“We overlook just how large a role we all play – and by ‘we’ I mean society – in determining who makes it and who doesn’t.” Malcolm Gladwell, Outliers
While I was busy at yesterday’s job, a message was left for me to report to another job for the next day. It was nice to know that I wouldn’t have to anticipate a morning call. It was even nicer to find out I’d be at the high school again – for another science job. I’m beginning to wonder if Social Studies or History teachers ever call in sick or take workshops.
I had three Advanced Placement (AP) Biology classes. I noticed the textbooks they were using – the same one my husband used for his College Biology course (though it was a newer edition). The students in each class were great, just as a teacher would expect from AP students. From time to time, I walked around as they busily read their textbooks, discussed, and answered questions.
Working with AP students made me reflect on my own high school education. I wasn’t a serious student back then. For years, my mother had called my younger sister the “smart” one because her IQ was higher, while I was the “artistic” one. The funny thing was that I did well in school before we took the IQ tests, but that was soon forgotten as I put more energy into art. But the older I got, the less impressed I was with my artistic abilities. By high school, I’d decided to become a fashion designer, so unless I really liked a subject, I didn’t try that hard, and earned a mixture of As, Bs, and even Cs. While my sister took AP and honor courses, I took regular ones. In my senior year, I began to question my planned career path, and realized that I’d never given myself a chance to excel at anything else. I was accepted by a state college in New York and began to work hard. I graduated Magna Cum Laude.
When I teach at a school that has AP (high school) or ISP (middle school) classes, the students are a dream, but it makes me uneasy. The so-called “regular” students often have an inferiority complex. “We’re not the smart ones,” is a comment often uttered by a disgruntled student. I argue that it’s motivation over intelligence, but I know in my heart that it doesn’t make a difference to them, because I remember being the one in the family that wasn’t considered smart and it took me seven years to fight against that label.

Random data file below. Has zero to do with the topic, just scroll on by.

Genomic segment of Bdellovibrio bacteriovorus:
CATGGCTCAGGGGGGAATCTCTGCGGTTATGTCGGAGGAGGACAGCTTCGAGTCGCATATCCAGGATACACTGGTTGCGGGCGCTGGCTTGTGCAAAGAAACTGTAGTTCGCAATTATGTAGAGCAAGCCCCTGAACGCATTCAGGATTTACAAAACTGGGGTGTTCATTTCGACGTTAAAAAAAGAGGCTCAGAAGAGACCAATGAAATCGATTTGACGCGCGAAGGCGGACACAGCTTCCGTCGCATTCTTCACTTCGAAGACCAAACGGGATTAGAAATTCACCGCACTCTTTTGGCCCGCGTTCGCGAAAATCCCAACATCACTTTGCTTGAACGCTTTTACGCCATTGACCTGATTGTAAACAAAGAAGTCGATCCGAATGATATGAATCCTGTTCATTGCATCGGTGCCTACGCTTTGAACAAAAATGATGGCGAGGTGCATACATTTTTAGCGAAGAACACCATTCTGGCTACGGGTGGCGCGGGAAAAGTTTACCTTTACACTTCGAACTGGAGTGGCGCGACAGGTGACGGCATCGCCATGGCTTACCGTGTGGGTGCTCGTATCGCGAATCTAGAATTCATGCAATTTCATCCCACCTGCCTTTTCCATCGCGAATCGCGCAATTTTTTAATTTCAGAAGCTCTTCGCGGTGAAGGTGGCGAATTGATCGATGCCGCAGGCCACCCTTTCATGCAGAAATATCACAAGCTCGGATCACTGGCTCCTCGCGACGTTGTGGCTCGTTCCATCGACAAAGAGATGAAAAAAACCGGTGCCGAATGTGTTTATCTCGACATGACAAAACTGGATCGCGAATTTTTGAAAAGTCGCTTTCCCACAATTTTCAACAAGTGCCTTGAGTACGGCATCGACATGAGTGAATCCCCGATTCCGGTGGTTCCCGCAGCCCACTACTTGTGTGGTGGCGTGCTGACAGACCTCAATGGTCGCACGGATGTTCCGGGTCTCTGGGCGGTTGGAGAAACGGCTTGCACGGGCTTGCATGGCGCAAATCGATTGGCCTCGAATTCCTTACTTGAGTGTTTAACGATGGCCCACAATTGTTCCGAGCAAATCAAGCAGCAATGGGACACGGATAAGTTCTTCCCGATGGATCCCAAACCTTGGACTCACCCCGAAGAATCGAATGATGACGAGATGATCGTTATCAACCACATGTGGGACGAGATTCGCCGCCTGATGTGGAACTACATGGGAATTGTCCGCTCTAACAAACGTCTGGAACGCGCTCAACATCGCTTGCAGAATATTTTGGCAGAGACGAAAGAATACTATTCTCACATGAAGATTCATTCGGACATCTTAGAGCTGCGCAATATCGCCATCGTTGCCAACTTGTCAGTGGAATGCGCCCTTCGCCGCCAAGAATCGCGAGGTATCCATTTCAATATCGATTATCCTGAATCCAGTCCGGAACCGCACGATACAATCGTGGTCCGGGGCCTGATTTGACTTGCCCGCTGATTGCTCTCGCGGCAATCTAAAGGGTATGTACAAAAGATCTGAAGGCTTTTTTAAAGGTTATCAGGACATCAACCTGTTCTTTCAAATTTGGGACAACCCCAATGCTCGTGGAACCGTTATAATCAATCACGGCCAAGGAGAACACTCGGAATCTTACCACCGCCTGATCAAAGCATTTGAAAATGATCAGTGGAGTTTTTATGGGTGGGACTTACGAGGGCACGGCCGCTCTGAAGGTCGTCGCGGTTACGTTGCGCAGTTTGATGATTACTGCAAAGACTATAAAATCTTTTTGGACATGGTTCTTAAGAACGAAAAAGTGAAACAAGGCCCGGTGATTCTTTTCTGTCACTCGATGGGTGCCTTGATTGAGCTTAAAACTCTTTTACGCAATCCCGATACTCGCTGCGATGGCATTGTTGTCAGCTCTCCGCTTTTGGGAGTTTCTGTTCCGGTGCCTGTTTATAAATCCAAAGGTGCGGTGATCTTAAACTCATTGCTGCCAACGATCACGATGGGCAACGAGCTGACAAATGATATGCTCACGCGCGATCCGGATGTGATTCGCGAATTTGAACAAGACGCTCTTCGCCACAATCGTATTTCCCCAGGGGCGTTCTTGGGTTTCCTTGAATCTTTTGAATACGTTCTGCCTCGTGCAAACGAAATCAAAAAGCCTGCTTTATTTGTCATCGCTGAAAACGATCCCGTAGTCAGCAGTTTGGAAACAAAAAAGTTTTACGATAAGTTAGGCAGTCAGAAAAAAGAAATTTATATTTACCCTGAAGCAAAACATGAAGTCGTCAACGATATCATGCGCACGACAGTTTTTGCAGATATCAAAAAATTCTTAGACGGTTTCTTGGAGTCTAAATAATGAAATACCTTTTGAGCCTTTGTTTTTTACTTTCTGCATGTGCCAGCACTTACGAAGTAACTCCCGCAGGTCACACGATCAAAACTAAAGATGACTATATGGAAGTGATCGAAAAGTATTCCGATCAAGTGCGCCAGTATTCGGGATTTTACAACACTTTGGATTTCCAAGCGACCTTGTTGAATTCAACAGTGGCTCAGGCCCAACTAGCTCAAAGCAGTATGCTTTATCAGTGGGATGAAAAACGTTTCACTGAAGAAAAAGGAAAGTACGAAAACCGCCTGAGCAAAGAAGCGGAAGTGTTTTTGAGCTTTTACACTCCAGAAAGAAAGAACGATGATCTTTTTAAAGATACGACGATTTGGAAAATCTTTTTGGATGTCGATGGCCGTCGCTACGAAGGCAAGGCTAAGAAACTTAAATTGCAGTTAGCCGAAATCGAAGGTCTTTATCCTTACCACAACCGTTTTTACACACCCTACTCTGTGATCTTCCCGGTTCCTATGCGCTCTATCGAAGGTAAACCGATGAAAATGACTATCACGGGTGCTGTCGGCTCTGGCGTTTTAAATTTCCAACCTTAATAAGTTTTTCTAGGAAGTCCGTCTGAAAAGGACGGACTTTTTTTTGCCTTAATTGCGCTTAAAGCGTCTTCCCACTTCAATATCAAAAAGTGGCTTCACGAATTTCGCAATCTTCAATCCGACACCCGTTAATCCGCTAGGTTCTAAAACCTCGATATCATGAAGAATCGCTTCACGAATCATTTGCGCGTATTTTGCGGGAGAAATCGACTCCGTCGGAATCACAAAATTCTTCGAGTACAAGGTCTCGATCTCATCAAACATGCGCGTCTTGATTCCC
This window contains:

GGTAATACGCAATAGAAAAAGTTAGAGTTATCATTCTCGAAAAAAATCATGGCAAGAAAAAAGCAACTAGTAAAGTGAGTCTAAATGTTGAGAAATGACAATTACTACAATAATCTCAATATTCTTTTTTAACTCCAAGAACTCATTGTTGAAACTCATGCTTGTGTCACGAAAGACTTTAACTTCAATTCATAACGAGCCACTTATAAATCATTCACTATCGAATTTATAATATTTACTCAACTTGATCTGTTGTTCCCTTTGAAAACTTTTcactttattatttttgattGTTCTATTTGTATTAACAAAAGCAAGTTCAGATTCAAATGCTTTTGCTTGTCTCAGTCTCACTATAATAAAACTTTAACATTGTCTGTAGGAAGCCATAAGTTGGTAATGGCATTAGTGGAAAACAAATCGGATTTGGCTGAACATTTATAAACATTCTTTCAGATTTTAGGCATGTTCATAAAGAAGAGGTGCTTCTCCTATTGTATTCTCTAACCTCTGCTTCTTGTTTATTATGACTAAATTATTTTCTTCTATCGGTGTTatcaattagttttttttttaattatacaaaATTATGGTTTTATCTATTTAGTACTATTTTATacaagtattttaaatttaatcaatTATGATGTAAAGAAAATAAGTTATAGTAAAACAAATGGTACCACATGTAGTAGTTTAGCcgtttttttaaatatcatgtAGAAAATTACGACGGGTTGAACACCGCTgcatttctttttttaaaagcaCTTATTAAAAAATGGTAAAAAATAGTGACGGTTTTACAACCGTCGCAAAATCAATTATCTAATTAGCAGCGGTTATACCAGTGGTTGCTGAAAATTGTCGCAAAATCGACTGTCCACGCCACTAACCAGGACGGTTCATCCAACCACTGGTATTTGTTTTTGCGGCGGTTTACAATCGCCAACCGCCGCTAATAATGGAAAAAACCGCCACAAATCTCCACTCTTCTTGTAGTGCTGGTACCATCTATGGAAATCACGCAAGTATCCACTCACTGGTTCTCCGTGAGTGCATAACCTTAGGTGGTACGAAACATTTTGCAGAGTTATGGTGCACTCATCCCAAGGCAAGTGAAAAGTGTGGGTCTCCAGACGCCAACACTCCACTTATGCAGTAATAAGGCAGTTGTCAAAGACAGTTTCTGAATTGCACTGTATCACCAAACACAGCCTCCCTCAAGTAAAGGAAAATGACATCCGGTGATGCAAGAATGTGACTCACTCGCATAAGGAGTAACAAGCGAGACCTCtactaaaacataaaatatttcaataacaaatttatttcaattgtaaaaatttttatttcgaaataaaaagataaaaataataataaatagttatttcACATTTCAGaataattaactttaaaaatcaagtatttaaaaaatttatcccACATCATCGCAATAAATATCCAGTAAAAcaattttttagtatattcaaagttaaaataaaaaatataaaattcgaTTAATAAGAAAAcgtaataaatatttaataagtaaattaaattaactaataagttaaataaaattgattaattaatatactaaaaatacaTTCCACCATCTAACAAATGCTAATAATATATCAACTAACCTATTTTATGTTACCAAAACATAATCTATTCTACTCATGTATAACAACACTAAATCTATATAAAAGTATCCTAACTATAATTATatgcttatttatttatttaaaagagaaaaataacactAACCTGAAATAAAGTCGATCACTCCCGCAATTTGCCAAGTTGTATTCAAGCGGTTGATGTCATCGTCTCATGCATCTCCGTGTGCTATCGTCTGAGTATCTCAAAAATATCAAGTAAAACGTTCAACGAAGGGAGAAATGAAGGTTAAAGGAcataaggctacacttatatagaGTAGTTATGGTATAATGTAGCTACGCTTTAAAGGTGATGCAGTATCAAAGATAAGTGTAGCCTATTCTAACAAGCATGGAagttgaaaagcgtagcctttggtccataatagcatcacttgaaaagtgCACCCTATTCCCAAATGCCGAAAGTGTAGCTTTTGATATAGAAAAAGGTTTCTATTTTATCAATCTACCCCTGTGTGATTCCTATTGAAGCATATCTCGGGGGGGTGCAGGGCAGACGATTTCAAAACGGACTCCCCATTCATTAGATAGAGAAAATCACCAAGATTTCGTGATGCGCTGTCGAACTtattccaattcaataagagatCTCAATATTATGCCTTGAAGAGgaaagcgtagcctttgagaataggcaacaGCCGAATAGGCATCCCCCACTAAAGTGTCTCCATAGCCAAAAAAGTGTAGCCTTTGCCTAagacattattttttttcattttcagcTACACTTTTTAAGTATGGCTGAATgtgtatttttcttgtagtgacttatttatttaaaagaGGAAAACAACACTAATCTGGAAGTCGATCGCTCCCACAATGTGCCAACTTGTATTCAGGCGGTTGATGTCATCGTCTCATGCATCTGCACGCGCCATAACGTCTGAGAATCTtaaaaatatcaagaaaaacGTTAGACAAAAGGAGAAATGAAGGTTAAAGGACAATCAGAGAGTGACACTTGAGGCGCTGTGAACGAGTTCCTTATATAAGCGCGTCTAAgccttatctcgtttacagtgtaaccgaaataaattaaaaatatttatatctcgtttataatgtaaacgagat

This summer, I read, Outliers by Malcolm Gladwell, which made me reflect on how labels we arbitrarily give to children often become a self-fulfilling prophecy. The author asserts that we see a talent in a child; throw resources at the child, and those resources further strengthen the child’s ability, so we convince ourselves that we chose correctly. Malcolm Gladwell provided many examples to prove his theory. He argues that if we gave every child the same opportunities, many more would thrive.
My son has spoken about the “smart” kids in his grade with a sense of fatalism. I’ve also tried to convince him that he’s just as smart, but needs to possess the motivation to put in the same time and effort. In kindergarten and first-grade he was convinced he’d never learn to read, until he did. Now he’s reading above grade level. In the third and fourth-grades, he argued that he wasn’t a good speller. I encouraged him to study more and offered to quiz him, but he knew otherwise. Then he had a spelling bee in the winter of fourth-grade. He was enthusiastic while they “practiced” for the bee. Out of two classes, he came in fifth-place. He was so proud and surprised. I’ve used that example many times since then. His report cards also reflect that there’s a correlation between effort and good grades.
My daughter, on the other hand, has confidence galore. She jumps into every situation with enthusiasm. I haven’t had to convince her that she’s smart – she doesn’t worry about it.
I want both of my children to be afforded every opportunity, just like I wish every child could have their strengths enhanced through opportunity and their weakness overcome with opportunity. If my wish comes true, then virtually every high school class would be an AP class. What opportunities would await those students when they graduated?